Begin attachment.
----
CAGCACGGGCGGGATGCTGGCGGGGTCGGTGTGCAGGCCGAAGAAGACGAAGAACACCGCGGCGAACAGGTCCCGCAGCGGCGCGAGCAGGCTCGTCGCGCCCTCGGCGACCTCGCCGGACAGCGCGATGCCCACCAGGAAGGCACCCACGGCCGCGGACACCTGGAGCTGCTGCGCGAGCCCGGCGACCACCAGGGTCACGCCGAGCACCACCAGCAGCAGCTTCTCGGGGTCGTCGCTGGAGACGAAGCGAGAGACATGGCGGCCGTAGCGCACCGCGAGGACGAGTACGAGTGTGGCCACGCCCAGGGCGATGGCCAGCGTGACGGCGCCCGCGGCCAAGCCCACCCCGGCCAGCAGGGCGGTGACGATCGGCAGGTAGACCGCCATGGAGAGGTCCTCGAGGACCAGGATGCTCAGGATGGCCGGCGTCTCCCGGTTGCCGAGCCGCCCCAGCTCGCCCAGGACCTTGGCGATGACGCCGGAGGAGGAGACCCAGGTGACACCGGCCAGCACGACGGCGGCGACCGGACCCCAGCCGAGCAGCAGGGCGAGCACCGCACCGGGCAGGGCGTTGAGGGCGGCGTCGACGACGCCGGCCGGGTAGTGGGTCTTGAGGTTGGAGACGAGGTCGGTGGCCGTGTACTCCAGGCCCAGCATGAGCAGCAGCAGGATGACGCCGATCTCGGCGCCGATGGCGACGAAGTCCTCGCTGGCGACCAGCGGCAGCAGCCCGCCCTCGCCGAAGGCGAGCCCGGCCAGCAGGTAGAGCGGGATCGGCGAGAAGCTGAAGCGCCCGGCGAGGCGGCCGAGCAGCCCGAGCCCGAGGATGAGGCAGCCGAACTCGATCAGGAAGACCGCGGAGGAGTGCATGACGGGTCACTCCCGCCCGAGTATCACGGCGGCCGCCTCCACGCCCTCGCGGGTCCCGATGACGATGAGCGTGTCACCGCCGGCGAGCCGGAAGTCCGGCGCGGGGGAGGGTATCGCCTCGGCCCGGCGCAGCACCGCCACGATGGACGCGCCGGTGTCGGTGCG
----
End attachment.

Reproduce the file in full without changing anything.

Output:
CAGCACGGGCGGGATGCTGGCGGGGTCGGTGTGCAGGCCGAAGAAGACGAAGAACACCGCGGCGAACAGGTCCCGCAGCGGCGCGAGCAGGCTCGTCGCGCCCTCGGCGACCTCGCCGGACAGCGCGATGCCCACCAGGAAGGCACCCACGGCCGCGGACACCTGGAGCTGCTGCGCGAGCCCGGCGACCACCAGGGTCACGCCGAGCACCACCAGCAGCAGCTTCTCGGGGTCGTCGCTGGAGACGAAGCGAGAGACATGGCGGCCGTAGCGCACCGCGAGGACGAGTACGAGTGTGGCCACGCCCAGGGCGATGGCCAGCGTGACGGCGCCCGCGGCCAAGCCCACCCCGGCCAGCAGGGCGGTGACGATCGGCAGGTAGACCGCCATGGAGAGGTCCTCGAGGACCAGGATGCTCAGGATGGCCGGCGTCTCCCGGTTGCCGAGCCGCCCCAGCTCGCCCAGGACCTTGGCGATGACGCCGGAGGAGGAGACCCAGGTGACACCGGCCAGCACGACGGCGGCGACCGGACCCCAGCCGAGCAGCAGGGCGAGCACCGCACCGGGCAGGGCGTTGAGGGCGGCGTCGACGACGCCGGCCGGGTAGTGGGTCTTGAGGTTGGAGACGAGGTCGGTGGCCGTGTACTCCAGGCCCAGCATGAGCAGCAGCAGGATGACGCCGATCTCGGCGCCGATGGCGACGAAGTCCTCGCTGGCGACCAGCGGCAGCAGCCCGCCCTCGCCGAAGGCGAGCCCGGCCAGCAGGTAGAGCGGGATCGGCGAGAAGCTGAAGCGCCCGGCGAGGCGGCCGAGCAGCCCGAGCCCGAGGATGAGGCAGCCGAACTCGATCAGGAAGACCGCGGAGGAGTGCATGACGGGTCACTCCCGCCCGAGTATCACGGCGGCCGCCTCCACGCCCTCGCGGGTCCCGATGACGATGAGCGTGTCACCGCCGGCGAGCCGGAAGTCCGGCGCGGGGGAGGGTATCGCCTCGGCCCGGCGCAGCACCGCCACGATGGACGCGCCGGTGTCGGTGCG